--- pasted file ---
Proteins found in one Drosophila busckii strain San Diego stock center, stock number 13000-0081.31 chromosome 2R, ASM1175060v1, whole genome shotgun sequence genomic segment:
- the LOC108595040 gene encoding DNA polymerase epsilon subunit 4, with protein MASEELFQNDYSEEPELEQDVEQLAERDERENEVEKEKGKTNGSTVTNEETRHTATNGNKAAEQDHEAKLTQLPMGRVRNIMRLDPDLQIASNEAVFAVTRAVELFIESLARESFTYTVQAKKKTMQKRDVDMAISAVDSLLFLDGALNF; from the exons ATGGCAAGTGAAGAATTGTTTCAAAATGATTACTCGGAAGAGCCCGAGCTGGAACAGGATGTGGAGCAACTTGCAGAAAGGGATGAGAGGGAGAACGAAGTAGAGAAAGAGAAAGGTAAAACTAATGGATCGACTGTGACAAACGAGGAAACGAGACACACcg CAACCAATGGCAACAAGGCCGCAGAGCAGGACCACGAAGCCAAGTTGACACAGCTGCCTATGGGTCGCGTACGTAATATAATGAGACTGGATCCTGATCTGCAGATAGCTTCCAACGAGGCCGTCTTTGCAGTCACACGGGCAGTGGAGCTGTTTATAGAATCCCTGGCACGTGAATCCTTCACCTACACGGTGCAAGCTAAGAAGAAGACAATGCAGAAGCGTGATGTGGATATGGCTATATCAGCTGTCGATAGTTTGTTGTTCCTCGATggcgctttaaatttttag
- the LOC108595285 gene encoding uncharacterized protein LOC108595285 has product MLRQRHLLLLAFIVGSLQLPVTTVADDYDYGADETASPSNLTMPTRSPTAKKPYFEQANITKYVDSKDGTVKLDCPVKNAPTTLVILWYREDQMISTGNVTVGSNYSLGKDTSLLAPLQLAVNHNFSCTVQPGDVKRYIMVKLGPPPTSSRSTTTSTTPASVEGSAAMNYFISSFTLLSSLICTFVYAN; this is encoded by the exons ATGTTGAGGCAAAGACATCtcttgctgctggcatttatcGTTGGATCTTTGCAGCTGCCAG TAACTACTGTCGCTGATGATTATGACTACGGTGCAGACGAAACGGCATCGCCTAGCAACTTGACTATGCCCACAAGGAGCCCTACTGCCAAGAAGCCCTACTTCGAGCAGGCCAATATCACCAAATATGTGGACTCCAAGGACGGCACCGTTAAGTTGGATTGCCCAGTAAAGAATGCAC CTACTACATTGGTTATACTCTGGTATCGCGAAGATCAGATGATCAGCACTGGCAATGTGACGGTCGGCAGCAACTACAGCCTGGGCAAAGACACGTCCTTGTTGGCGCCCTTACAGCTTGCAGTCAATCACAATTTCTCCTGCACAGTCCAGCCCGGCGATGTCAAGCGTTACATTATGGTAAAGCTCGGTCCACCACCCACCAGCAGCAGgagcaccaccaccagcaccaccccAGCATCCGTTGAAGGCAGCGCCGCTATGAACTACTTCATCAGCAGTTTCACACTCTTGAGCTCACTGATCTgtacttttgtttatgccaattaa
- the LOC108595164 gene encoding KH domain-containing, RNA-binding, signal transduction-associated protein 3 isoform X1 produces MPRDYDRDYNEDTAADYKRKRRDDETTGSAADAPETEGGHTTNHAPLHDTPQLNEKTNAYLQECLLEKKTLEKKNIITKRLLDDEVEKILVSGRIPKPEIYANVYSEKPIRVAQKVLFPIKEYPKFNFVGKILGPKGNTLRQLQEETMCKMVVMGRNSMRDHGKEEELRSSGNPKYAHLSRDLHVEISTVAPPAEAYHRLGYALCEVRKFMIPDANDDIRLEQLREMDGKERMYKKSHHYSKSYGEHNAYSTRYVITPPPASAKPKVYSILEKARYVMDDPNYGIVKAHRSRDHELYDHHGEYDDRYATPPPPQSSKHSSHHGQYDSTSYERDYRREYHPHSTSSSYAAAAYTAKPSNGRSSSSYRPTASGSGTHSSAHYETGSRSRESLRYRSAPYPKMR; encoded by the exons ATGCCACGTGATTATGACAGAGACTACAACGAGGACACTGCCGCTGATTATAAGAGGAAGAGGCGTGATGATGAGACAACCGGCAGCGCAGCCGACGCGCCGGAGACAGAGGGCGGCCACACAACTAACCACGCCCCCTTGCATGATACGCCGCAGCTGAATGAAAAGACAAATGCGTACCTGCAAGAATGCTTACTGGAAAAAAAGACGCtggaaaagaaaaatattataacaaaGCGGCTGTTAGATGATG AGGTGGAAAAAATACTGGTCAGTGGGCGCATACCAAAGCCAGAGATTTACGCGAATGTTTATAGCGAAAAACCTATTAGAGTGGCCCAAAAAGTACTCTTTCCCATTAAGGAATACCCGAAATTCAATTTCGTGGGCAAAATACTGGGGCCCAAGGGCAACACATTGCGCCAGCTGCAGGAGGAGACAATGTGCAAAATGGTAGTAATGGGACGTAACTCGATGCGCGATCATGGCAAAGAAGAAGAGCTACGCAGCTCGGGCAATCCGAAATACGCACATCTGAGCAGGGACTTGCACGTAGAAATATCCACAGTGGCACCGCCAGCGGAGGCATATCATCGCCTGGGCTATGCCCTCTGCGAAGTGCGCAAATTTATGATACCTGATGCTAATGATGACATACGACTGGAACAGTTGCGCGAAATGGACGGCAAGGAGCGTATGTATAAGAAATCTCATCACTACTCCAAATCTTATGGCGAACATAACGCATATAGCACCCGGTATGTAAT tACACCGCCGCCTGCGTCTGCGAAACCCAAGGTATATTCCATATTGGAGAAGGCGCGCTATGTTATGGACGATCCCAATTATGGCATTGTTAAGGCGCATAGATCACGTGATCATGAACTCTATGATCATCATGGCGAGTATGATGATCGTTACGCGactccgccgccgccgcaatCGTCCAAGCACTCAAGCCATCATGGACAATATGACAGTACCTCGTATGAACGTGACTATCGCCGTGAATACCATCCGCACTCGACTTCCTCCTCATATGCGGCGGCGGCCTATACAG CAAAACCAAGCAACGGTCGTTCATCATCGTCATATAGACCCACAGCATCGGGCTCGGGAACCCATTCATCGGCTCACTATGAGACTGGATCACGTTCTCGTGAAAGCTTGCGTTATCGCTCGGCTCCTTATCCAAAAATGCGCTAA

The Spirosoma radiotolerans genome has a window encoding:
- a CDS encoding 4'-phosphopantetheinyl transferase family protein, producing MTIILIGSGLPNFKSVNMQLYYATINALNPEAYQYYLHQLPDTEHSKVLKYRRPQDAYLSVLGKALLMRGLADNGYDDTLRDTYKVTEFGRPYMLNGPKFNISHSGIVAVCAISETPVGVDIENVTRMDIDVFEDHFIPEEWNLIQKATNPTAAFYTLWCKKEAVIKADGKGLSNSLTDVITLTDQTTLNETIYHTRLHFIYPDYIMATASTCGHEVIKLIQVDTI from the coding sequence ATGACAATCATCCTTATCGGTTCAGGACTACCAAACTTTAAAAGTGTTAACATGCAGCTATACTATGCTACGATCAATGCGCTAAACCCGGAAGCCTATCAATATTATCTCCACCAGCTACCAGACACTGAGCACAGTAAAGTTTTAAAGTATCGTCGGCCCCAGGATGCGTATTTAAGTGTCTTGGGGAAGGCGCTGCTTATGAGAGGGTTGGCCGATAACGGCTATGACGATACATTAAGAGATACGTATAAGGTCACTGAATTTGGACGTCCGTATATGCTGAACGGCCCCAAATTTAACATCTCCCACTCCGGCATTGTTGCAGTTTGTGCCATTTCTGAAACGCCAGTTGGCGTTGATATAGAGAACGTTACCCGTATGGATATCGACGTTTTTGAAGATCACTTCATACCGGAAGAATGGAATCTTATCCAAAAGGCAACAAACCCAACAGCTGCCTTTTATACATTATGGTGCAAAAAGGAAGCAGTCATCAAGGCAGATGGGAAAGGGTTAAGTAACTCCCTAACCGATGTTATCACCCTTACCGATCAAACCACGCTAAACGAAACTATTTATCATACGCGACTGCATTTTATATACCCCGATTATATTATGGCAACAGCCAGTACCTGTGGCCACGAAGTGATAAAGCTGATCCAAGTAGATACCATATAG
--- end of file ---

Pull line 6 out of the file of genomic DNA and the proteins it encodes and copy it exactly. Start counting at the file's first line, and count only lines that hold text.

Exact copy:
- a CDS encoding 4'-phosphopantetheinyl transferase family protein, producing MTIILIGSGLPNFKSVNMQLYYATINALNPEAYQYYLHQLPDTEHSKVLKYRRPQDAYLSVLGKALLMRGLADNGYDDTLRDTYKVTEFGRPYMLNGPKFNISHSGIVAVCAISETPVGVDIENVTRMDIDVFEDHFIPEEWNLIQKATNPTAAFYTLWCKKEAVIKADGKGLSNSLTDVITLTDQTTLNETIYHTRLHFIYPDYIMATASTCGHEVIKLIQVDTI from the coding sequence ATGACAATCATCCTTATCGGTTCAGGACTACCAAACTTTAAAAGTGTTAACATGCAGCTATACTATGCTACGATCAATGCGCTAAACCCGGAAGCCTATCAATATTATCTCCACCAGCTACCAGACACTGAGCACAGTAAAGTTTTAAAGTATCGTCGGCCCCAGGATGCGTATTTAAGTGTCTTGGGGAAGGCGCTGCTTATGAGAGGGTTGGCCGATAACGGCTATGACGATACATTAAGAGATACGTATAAGGTCACTGAATTTGGACGTCCGTATATGCTGAACGGCCCCAAATTTAACATCTCCCACTCCGGCATTGTTGCAGTTTGTGCCATTTCTGAAACGCCAGTTGGCGTTGATATAGAGAACGTTACCCGTATGGATATCGACGTTTTTGAAGATCACTTCATACCGGAAGAATGGAATCTTATCCAAAAGGCAACAAACCCAACAGCTGCCTTTTATACATTATGGTGCAAAAAGGAAGCAGTCATCAAGGCAGATGGGAAAGGGTTAAGTAACTCCCTAACCGATGTTATCACCCTTACCGATCAAACCACGCTAAACGAAACTATTTATCATACGCGACTGCATTTTATATACCCCGATTATATTATGGCAACAGCCAGTACCTGTGGCCACGAAGTGATAAAGCTGATCCAAGTAGATACCATATAG